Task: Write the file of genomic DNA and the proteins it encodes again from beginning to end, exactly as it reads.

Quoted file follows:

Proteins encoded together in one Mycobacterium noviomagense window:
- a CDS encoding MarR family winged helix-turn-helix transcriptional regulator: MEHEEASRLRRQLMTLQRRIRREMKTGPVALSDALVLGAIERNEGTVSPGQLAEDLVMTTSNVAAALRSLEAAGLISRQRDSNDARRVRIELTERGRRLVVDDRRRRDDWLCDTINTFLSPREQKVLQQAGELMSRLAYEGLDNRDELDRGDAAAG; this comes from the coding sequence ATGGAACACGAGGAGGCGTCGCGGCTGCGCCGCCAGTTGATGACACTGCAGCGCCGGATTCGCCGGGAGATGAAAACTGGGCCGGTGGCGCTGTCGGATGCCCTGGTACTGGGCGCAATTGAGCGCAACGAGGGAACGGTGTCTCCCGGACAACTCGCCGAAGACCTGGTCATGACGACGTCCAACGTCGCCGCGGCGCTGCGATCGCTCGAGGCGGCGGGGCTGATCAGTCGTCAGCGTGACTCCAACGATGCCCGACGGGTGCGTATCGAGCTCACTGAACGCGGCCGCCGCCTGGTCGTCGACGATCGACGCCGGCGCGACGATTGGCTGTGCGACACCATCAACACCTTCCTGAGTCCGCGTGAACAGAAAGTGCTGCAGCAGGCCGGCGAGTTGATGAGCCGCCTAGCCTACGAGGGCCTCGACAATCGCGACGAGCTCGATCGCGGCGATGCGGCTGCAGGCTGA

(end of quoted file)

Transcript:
Proteins encoded together in one Mycobacterium noviomagense window:
- a CDS encoding MarR family winged helix-turn-helix transcriptional regulator: MEHEEASRLRRQLMTLQRRIRREMKTGPVALSDALVLGAIERNEGTVSPGQLAEDLVMTTSNVAAALRSLEAAGLISRQRDSNDARRVRIELTERGRRLVVDDRRRRDDWLCDTINTFLSPREQKVLQQAGELMSRLAYEGLDNRDELDRGDAAAG; this comes from the coding sequence ATGGAACACGAGGAGGCGTCGCGGCTGCGCCGCCAGTTGATGACACTGCAGCGCCGGATTCGCCGGGAGATGAAAACTGGGCCGGTGGCGCTGTCGGATGCCCTGGTACTGGGCGCAATTGAGCGCAACGAGGGAACGGTGTCTCCCGGACAACTCGCCGAAGACCTGGTCATGACGACGTCCAACGTCGCCGCGGCGCTGCGATCGCTCGAGGCGGCGGGGCTGATCAGTCGTCAGCGTGACTCCAACGATGCCCGACGGGTGCGTATCGAGCTCACTGAACGCGGCCGCCGCCTGGTCGTCGACGATCGACGCCGGCGCGACGATTGGCTGTGCGACACCATCAACACCTTCCTGAGTCCGCGTGAACAGAAAGTGCTGCAGCAGGCCGGCGAGTTGATGAGCCGCCTAGCCTACGAGGGCCTCGACAATCGCGACGAGCTCGATCGCGGCGATGCGGCTGCAGGCTGA